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Senate measure would impact parental time-sharing of children.

The first legislative debate in 2016 for expected alimony reform turned out to be only about parental time-sharing for children.

Sen. Tom Lee, R-Brandon, had filed a bill addressing both alimony and child custody issues, but when SB 250 came before the Senate Judiciary Committee on January 26, he amended it to address only child custody issues.

He noted Sen. Kelli Stargel, R-Lakeland, had filed a similar bill, which Chair Sen. Miguel Diaz de la Portilla, R-Miami, said would be considered at a later meeting. That did not prevent several women, some of whom had traveled several hours, from addressing the committee about the alimony provisions.

"It retains that all [child] time-sharing decisions made by the court will be done in the best interest of the child," Lee said of the bill. But it also creates the initial presumption that both parents are equally good parents and keeps the 20 current provisions judges use in deciding custody issues and adds two new ones, he said.

If judges do not award an equal sharing of child custody, they would have to issue written findings based on those 22 conditions, Lee said.

Orlando attorney Mark Rabinowitz, who is board certified in marital and family law, said the presumption for equal custody was harmful.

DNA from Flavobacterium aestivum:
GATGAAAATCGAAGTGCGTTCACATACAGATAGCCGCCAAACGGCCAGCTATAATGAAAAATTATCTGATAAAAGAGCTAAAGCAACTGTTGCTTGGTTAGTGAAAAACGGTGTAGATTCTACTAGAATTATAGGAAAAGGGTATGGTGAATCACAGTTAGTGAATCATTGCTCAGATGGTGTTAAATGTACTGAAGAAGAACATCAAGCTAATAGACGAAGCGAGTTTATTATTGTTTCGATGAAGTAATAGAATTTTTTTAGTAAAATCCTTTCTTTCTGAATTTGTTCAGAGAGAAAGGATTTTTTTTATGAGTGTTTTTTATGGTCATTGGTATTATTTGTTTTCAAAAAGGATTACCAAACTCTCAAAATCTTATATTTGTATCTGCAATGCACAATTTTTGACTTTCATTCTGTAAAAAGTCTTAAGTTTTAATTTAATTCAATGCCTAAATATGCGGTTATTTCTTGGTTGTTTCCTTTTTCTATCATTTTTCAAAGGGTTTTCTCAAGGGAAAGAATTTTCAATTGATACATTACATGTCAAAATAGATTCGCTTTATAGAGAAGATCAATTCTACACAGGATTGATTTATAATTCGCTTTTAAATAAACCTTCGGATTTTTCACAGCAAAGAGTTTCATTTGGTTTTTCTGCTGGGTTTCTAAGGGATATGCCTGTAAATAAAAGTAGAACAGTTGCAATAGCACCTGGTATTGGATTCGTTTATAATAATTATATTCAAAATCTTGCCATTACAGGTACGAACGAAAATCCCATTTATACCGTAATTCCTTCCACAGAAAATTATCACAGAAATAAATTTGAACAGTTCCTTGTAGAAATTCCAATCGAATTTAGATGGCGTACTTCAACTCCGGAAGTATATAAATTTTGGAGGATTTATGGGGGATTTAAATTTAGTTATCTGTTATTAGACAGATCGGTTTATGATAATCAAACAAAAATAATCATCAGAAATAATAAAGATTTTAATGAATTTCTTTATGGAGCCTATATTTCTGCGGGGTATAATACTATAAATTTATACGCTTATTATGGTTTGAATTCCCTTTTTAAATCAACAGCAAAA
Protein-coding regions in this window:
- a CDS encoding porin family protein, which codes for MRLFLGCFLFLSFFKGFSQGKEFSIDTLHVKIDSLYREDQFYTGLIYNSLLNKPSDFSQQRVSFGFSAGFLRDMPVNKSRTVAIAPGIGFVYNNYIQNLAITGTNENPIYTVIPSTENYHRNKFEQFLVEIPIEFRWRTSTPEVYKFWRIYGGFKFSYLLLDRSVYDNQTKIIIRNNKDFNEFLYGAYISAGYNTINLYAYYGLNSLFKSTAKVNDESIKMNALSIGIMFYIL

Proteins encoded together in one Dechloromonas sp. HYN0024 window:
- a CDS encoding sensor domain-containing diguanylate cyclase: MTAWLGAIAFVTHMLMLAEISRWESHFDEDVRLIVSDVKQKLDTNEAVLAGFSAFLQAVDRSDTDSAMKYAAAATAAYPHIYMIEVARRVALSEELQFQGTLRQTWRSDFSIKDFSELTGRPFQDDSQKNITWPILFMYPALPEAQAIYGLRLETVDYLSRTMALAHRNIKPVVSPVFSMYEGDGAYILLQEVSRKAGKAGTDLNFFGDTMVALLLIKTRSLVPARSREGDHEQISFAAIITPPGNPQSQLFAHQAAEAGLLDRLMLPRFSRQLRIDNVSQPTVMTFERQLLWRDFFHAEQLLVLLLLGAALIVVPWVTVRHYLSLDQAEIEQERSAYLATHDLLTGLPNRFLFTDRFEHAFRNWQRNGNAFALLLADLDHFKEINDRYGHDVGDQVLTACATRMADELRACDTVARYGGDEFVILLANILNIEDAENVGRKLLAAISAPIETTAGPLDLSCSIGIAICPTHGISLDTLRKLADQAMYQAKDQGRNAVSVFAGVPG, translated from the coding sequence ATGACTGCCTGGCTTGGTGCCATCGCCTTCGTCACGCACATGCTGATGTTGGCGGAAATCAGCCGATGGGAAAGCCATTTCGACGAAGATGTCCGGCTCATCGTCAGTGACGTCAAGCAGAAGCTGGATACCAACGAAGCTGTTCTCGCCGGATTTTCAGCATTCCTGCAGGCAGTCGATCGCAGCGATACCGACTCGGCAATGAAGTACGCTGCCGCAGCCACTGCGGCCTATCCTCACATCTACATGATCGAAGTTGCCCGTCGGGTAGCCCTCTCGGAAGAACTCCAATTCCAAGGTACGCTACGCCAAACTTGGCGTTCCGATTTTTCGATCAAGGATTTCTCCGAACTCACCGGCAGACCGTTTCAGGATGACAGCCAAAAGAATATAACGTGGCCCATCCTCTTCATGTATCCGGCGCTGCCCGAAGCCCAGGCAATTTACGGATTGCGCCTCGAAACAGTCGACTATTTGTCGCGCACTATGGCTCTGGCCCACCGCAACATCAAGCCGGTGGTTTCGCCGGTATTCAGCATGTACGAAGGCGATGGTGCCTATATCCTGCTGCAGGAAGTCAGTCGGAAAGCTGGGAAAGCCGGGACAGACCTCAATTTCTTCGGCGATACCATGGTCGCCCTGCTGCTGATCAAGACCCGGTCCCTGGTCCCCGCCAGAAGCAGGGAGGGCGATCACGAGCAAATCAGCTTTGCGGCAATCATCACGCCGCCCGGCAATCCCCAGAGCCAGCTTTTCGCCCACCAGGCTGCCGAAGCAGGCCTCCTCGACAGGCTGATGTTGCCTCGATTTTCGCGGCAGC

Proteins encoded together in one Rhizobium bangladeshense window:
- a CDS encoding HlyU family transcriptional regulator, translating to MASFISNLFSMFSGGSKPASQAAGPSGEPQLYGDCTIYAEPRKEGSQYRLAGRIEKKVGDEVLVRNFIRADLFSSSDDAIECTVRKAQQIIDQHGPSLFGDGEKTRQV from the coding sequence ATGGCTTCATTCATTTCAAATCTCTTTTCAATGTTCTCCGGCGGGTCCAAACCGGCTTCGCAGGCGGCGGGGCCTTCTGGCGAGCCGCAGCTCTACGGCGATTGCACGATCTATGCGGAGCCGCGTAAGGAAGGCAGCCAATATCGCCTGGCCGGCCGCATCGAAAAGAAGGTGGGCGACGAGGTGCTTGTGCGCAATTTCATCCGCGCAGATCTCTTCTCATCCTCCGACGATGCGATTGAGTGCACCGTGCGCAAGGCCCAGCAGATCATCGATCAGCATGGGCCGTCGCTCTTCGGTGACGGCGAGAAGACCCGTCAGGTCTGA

"I believe it should be left up to the court to decide what is in the best interest of the children," he said.

Jessica Gordon said there are no clinical studies or research that supports the 50-50 time-share presumptions.

"Mothers who are nursing should not be separated from their infants when they are nursing; that is not in the best interest of the child," she said.

But Lee said it's proper for the Legislature to set a policy, adding, "To suggest that public policy is not the purview of this Legislature and it is the purview of the courts is a false view of the checks and balances of our society."

He also said the current standards allow judges to make custody adjustments for a nursing child.

"Judges will have full discretion," Lee said. "All they have to do is put in their written order the reasons they are deviating from the 50-50 [sharing]."

The committee approved the bill 7-3. It next goes to the Appropriations Subcommittee on Criminal and Civil Justice and the Appropriations Committee.

Diaz de la Portilla said he anticipated taking up an alimony bill and promised adequate time for public testimony. Lee's bill came up toward the end of a busy meeting and speakers were limited to 30 seconds.

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Publication:Florida Bar News
Date:Feb 15, 2016
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